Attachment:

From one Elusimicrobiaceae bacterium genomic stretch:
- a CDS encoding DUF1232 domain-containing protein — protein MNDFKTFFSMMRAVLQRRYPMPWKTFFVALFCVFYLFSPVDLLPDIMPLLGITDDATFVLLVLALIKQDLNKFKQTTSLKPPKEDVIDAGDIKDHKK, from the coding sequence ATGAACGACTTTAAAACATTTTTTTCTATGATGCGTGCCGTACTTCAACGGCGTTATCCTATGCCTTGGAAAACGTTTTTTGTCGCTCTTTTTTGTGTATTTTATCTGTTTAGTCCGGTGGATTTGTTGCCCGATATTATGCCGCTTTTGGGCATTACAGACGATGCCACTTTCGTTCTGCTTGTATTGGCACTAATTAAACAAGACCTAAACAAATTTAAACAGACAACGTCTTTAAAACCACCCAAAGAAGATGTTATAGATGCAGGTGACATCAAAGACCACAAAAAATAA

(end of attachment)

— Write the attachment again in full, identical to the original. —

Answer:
From one Elusimicrobiaceae bacterium genomic stretch:
- a CDS encoding DUF1232 domain-containing protein — protein MNDFKTFFSMMRAVLQRRYPMPWKTFFVALFCVFYLFSPVDLLPDIMPLLGITDDATFVLLVLALIKQDLNKFKQTTSLKPPKEDVIDAGDIKDHKK, from the coding sequence ATGAACGACTTTAAAACATTTTTTTCTATGATGCGTGCCGTACTTCAACGGCGTTATCCTATGCCTTGGAAAACGTTTTTTGTCGCTCTTTTTTGTGTATTTTATCTGTTTAGTCCGGTGGATTTGTTGCCCGATATTATGCCGCTTTTGGGCATTACAGACGATGCCACTTTCGTTCTGCTTGTATTGGCACTAATTAAACAAGACCTAAACAAATTTAAACAGACAACGTCTTTAAAACCACCCAAAGAAGATGTTATAGATGCAGGTGACATCAAAGACCACAAAAAATAA